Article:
A Few Vector Questions

1. Jan 15, 2007

Physicus2

1. The problem statement, all variables and given/known data
I'm working with some 3-D vectors, which I'm a bit unsure about. I may have more of a clue than I think, but I could use a bit of assistance. So...

I'm dealing with two particles, A and B. A is on the x-y plane where x=y (*corrected: this was mistyped as x=7 when originally posted; it should be x=y) and is 20 meters from the origin, while B is on the y-z plane where y=z and is 40 meters from the origin. Write the two position vectors A and B in terms of their components, and the same for the displacement vector R that goes from A to B. Then, write a force vector F with magnitude 20 Newtons and pointing from A to B (also in component form).

3. The attempt at a solution

My initial and probably primary issue with this problem is determining where these two points are. I presume in digging through my thoughts that A is at point (20, 20, 0) and B (0, 40, 40). That would mean that my components are (for A) 20i + 20j and (for B) 40j + 40k. I'm not positive about this, though, and I'd appreciate some advice. As for the force vector, I realize I need to use (create) a unit vector to do this, but how do I create a vector that is in this 3-D form? My thought is that I could do this when I have the other vector components, but how do I use the magnitude (20 Newtons) in order to solve this?

Thank you for any assistance!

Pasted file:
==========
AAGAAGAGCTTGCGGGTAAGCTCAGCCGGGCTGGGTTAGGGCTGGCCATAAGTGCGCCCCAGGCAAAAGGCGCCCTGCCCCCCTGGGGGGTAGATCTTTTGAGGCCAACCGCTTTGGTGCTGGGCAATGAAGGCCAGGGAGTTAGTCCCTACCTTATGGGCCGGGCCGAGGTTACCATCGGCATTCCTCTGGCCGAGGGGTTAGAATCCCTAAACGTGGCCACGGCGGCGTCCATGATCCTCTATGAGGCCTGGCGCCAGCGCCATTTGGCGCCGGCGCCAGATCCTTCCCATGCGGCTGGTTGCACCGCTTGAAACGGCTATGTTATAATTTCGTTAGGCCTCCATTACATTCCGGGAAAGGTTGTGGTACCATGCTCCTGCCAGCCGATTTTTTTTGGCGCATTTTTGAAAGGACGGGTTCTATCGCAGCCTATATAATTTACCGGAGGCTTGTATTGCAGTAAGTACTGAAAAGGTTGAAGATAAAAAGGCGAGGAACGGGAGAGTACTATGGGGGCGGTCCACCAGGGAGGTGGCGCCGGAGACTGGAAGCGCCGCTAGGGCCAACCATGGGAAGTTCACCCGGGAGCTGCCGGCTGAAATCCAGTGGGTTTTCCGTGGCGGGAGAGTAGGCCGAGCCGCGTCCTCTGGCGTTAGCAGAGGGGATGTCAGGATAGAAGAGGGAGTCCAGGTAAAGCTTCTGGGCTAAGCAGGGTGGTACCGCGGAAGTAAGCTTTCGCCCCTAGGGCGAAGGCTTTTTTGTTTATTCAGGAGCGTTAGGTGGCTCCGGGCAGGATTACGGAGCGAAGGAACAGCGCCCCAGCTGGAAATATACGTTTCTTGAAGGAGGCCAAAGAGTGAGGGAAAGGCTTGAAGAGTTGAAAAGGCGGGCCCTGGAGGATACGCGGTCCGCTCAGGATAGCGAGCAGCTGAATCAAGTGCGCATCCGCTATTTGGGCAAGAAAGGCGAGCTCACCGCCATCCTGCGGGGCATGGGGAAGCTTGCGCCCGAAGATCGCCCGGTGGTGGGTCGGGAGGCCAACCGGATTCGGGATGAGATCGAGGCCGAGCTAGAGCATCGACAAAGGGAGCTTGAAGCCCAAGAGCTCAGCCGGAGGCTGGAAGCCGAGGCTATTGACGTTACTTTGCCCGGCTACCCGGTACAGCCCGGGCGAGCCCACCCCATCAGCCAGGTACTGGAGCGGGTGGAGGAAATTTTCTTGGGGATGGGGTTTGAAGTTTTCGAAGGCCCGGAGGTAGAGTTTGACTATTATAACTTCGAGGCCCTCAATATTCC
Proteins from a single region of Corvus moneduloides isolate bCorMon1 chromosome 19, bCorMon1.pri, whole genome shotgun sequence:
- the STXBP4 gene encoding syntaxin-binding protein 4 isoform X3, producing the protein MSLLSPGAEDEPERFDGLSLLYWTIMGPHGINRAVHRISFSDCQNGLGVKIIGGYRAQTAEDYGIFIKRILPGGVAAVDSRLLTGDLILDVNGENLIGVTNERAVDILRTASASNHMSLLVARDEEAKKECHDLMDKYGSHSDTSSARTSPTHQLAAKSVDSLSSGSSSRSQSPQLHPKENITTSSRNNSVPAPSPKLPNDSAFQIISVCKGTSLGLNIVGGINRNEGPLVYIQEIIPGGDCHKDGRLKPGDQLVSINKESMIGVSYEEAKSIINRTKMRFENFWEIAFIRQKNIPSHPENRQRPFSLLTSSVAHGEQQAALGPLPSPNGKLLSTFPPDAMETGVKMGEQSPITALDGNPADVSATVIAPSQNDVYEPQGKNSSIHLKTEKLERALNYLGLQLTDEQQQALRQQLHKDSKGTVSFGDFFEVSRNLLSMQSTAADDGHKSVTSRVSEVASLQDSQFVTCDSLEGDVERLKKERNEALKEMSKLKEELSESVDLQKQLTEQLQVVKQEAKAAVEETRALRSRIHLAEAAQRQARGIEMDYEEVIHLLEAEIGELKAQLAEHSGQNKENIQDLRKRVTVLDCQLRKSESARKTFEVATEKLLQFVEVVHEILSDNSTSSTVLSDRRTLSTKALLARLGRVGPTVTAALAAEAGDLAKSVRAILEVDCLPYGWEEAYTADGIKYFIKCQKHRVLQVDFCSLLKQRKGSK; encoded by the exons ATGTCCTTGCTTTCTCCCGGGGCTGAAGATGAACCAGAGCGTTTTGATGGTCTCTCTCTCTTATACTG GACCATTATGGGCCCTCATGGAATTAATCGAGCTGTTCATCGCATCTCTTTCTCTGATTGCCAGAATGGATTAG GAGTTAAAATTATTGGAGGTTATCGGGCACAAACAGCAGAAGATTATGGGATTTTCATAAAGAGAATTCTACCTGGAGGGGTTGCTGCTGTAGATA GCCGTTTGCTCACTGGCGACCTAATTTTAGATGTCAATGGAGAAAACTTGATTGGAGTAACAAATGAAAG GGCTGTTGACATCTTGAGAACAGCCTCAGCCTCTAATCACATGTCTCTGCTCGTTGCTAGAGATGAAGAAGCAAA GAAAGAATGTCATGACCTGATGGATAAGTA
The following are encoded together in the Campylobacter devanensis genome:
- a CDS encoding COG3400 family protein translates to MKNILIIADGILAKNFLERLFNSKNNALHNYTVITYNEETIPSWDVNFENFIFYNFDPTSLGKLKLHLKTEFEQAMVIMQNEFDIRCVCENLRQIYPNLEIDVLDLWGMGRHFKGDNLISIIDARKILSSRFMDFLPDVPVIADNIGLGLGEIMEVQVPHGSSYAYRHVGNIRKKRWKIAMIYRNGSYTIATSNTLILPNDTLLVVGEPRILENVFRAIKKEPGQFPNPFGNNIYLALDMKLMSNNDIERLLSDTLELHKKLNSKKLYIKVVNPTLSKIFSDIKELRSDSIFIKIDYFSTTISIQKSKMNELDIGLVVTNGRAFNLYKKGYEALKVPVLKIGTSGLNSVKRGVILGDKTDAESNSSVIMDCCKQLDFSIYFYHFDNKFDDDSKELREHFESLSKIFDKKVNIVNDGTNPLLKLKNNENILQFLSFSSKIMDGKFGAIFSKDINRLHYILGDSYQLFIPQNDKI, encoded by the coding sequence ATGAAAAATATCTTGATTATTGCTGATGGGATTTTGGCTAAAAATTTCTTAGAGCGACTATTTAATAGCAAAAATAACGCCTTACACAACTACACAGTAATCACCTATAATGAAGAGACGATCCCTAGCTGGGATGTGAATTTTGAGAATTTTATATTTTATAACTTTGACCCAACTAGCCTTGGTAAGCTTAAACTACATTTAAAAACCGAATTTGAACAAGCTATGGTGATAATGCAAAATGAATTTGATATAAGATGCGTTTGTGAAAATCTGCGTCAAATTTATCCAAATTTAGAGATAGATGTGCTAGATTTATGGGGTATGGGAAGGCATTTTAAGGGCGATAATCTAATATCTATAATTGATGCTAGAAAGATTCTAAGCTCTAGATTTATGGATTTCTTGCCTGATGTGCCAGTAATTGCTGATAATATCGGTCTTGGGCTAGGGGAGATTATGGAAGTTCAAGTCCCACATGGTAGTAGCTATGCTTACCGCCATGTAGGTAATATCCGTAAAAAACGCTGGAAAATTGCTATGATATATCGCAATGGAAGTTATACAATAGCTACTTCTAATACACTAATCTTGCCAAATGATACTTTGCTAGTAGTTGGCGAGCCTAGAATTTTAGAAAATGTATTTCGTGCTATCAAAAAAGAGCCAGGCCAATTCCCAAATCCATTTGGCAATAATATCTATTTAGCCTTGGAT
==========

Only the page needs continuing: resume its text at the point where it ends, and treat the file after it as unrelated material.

Last edited: Jan 15, 2007
2. Jan 15, 2007

AngeloG

It's a matter of actually drawing it out to solve for things =).

Such as the first part; x = 7 and is 20 meters away. We can use Pythagoreans theorem to this. x = 7, R = 20. a^2 + b^2 = c^2; b^2 = c^2 - a^2; b (This is y) = sqrt(20^2 - 7^2).

Then you have an idea of where it should be in the y direction =).

For A: [x y z] --> [7 y z]

It's just setting it up geometrically (using triangles) to understand where they are and applying some stuff here and there =). There's nothing too tricky about it, it's just how you go about doing your work.

Last edited: Jan 15, 2007
3. Jan 15, 2007

Physicus2

Thank you, that does help. I do unfortunately have to say that I apparently glossed over it in my proofreading, but the question should state that "x=y" and not "x=7." What does this do for the development of my triangle? Does that mean that the two sides are 20 and 20, since the point is 20 from the origin?

4. Jan 15, 2007

cristo

Staff Emeritus
No. You have a point A in the x-y plane, such that its distance from the origin in 20 and its x coordinate is equal to its y coordinate. So, one can construct a right angled triangle with sides x, y and 20 (where 20 is the hypotenuse). Try using Pythagoras' Theorem on this triangle to obtain x and y (remembering that x=y).

Last edited: Jan 15, 2007